Bernucca: Why are Warriors the NBA’s biggest surprise?

The best team flying under the radar has two rookies in its starting lineup. But it’s not the Charlotte Bobcats.

It is missing its oft-injured big man. But it’s not the Philadelphia 76ers.

It has All-Star candidates at point guard and power forward. But it’s not the Los Angeles Clippers.

It is an original NBA franchise that has not won a title since the 1970s. But it’s not the New York Knicks.

The best team flying under the radar is the Golden State Warriors.

The Warriors start rookies Harrison Barnes at small forward and Festus Ezeli at center, where they wait for the return of Andrew Bogut. Point guard Stephen Curry is ninth in scoring and 14th in assists and power forward David Lee is 15th in scoring and fifth in rebounding.

After moving west from Philadelphia in 1962, the Warriors won the NBA championship in 1975 and not much since. They have been to the playoffs once since 1994. But at 13-7, they are fifth with a bullet in the loaded Western Conference and appear to be for real.

“I understand the fans and the organization and the history of this team, but that’s not my history,” second-year coach Mark Jackson said. “Our history is last year and this year.”

“We’re trying to change the culture and overcome a lot of things that we’re not used to,” Curry said.

For two decades, that culture was driven by Don Nelson, whose small lineups, point forwards and 3-point shooting centers certainly were innovative and made the Warriors fun to watch. From the Run-TMC era of the early 1990s to the “We Believe” Warriors of five years ago, Golden State has been an entertaining team.

Amid all that innovation, however, was the issue that the Warriors weren’t fundamentally sound. The book on them was to cancel the track meet, slow them down and expose their glaring shortcomings on defense and the backboards.

In his first season – one without a true training camp – Jackson’s Warriors looked to still be playing a version of Nellie Ball. With speedy Monta Ellis and his score-first mentality as the driving force, Golden State virtually ignored defense.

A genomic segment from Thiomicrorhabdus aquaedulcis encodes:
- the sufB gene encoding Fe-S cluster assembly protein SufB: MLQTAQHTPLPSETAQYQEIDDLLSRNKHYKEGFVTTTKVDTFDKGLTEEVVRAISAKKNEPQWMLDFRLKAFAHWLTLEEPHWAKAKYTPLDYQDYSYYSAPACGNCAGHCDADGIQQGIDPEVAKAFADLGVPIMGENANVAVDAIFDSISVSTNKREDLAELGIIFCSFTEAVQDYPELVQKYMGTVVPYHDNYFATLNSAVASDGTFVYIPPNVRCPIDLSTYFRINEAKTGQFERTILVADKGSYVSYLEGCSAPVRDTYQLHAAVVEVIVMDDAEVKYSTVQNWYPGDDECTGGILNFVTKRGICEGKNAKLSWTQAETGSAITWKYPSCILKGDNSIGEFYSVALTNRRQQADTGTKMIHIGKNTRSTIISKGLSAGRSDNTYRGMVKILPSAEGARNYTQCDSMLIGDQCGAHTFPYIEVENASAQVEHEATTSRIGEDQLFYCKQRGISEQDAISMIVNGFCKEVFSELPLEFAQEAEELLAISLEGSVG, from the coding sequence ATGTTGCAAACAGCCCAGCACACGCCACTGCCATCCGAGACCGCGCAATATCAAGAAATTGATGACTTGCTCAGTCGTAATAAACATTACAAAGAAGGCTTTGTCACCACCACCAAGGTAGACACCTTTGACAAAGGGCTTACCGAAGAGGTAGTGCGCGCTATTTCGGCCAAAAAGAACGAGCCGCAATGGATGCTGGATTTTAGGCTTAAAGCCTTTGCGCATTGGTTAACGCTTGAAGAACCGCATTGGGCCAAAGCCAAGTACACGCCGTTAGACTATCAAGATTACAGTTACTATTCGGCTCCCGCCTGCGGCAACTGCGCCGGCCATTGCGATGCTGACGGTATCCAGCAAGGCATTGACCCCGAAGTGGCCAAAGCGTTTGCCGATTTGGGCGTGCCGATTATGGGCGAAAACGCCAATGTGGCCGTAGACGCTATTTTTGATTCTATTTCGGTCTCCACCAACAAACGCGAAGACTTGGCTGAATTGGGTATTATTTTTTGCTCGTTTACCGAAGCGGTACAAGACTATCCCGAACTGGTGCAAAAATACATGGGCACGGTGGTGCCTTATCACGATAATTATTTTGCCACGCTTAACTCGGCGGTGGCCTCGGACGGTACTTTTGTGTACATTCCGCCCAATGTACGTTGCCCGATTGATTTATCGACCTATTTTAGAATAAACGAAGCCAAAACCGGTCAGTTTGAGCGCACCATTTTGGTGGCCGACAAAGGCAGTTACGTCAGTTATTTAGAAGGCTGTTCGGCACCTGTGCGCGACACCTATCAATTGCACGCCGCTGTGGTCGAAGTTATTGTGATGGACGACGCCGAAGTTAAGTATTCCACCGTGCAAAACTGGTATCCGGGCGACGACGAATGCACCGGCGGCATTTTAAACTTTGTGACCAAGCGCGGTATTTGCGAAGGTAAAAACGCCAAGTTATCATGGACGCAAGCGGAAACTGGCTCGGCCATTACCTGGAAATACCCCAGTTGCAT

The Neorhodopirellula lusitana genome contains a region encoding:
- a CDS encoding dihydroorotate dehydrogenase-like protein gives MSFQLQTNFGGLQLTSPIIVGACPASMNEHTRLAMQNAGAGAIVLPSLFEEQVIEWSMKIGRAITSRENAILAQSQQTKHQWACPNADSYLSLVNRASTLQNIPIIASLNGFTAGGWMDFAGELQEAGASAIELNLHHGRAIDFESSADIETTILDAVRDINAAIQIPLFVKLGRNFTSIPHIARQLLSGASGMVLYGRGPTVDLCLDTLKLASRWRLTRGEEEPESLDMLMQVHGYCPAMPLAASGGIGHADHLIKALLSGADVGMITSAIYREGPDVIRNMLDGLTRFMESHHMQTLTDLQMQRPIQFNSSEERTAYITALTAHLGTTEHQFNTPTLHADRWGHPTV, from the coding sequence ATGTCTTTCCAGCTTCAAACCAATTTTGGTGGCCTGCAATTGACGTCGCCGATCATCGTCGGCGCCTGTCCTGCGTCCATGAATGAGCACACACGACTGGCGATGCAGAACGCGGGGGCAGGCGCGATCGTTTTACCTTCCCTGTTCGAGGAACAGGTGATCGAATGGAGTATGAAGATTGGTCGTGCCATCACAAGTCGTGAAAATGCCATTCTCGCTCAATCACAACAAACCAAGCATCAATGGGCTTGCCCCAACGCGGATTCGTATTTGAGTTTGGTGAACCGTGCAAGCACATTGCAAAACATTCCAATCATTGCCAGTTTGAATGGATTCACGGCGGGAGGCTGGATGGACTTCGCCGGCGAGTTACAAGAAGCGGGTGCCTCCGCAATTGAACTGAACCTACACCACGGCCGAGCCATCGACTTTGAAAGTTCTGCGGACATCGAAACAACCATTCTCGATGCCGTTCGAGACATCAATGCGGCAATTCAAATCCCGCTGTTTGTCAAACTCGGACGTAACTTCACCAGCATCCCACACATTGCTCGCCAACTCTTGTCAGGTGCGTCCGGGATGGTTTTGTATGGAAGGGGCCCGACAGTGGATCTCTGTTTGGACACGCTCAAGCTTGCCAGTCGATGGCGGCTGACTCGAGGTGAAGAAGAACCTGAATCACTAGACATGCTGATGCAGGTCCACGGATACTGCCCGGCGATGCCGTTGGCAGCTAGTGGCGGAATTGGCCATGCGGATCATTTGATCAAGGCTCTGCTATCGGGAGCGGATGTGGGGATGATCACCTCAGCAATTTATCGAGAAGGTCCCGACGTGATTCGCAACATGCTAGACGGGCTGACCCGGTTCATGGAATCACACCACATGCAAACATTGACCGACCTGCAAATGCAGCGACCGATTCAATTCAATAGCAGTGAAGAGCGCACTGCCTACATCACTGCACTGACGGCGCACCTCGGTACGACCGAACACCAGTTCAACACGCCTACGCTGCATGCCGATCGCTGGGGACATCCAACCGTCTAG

Last season, the Warriors were 11th in offense at 97.8 points per game – and 28th in defense, surrendering 101.2 points. They weren’t very good at getting stops, and even when they did, they were terrible at securing the ball. Golden State was dead last in rebound margin (minus-6.6) and was the only team which did not grab 70 percent of rebounds in its defensive end. In addition, only good-shooting, transition-conscious Boston was worse on the offensive glass.

Jackson took a lot of heat as a rookie coach, with many wondering if his elevation came without the education of several years as an assistant. With a full training camp this year, he began the culture change by getting his team back to basics.


  1. says

    i think it depends on which side of flint you live on. If you live west of flint, I -475 ploabbry doesnt help you much. But living on the north end or east side like myself I dont use I 75 hardly at all, i rarely maybe twice a year go to miller road. There is so much traffic especially when people are coming and going from up north. Unless you are in your 50’s or older you ploabbry dont even remember Flint without I475 and have become acustom to using it and unless you work downtown or go to college downtown most people in the suburbs dont go to flint and getting rid of the highway isnt going to bring more people downtown. Fix the crime rate first if you want more people to visit downtown Flint. You may not have Buick anymore but now you have the colleges and the highway is still much needed.

  2. Ben-Jammin says

    An good, experienced NBA writer does not say things like “Last season, things got so bad that Jackson actually started five rookies in one game.” You know full well that the Warriors were in heavy TANK mode to keep their draft pick. That doesn’t support your argument – it just makes you look foolish.

  3. Jim says

    @A.J. Did you expect the Cavs to be good? If so, you might be the only one.

    I can’t say you are wrong regarding Golden State being the biggest surprise, but my vote would be for the Bobcats. I realize as of right now they are not in the playoffs, but the fact that they have been competitive is shocking.

    • Chris says

      The Bobcats have been surprising, but the qualification was the BEST team flying under the radar. And with the possible exception of Atlanta, I think that team has been Golden State. Thanks for reading

      • Jim says

        Headline says biggest not best!

        I’m just being jerk, I get what you are saying. And for best surprise I would agree, it is Golden State.

        But besides the Lakers, who is the biggest team letdown? Pacers?

  4. A.J. says

    Nah. The biggest surprise are the Cleveland Cavaliers being this bad. How is it possible for one guy to leave, and then absolutely no improvement since their 26-game losing streak season. Can’t even blame Irving being “hurt” (with a minor injury on a finger on a non-shooting hand, but they’re looking to tank again so they’re sitting him), they were 2-8 before he sat. It’s like a poor man’s Sacramento over there.

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